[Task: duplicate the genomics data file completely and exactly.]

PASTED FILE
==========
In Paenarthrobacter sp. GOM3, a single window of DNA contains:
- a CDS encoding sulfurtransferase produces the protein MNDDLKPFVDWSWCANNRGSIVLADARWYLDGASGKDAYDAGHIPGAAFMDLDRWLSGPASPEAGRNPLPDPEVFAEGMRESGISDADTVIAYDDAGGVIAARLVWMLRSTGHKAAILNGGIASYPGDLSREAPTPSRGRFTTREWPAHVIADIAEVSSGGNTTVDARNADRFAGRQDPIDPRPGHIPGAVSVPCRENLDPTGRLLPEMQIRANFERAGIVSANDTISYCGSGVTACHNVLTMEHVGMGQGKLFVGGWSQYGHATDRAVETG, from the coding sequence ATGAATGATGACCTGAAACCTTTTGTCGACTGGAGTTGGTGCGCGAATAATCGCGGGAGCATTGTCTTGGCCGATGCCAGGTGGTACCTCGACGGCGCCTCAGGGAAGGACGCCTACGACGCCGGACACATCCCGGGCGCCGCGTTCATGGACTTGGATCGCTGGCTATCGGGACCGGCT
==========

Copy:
In Paenarthrobacter sp. GOM3, a single window of DNA contains:
- a CDS encoding sulfurtransferase produces the protein MNDDLKPFVDWSWCANNRGSIVLADARWYLDGASGKDAYDAGHIPGAAFMDLDRWLSGPASPEAGRNPLPDPEVFAEGMRESGISDADTVIAYDDAGGVIAARLVWMLRSTGHKAAILNGGIASYPGDLSREAPTPSRGRFTTREWPAHVIADIAEVSSGGNTTVDARNADRFAGRQDPIDPRPGHIPGAVSVPCRENLDPTGRLLPEMQIRANFERAGIVSANDTISYCGSGVTACHNVLTMEHVGMGQGKLFVGGWSQYGHATDRAVETG, from the coding sequence ATGAATGATGACCTGAAACCTTTTGTCGACTGGAGTTGGTGCGCGAATAATCGCGGGAGCATTGTCTTGGCCGATGCCAGGTGGTACCTCGACGGCGCCTCAGGGAAGGACGCCTACGACGCCGGACACATCCCGGGCGCCGCGTTCATGGACTTGGATCGCTGGCTATCGGGACCGGCT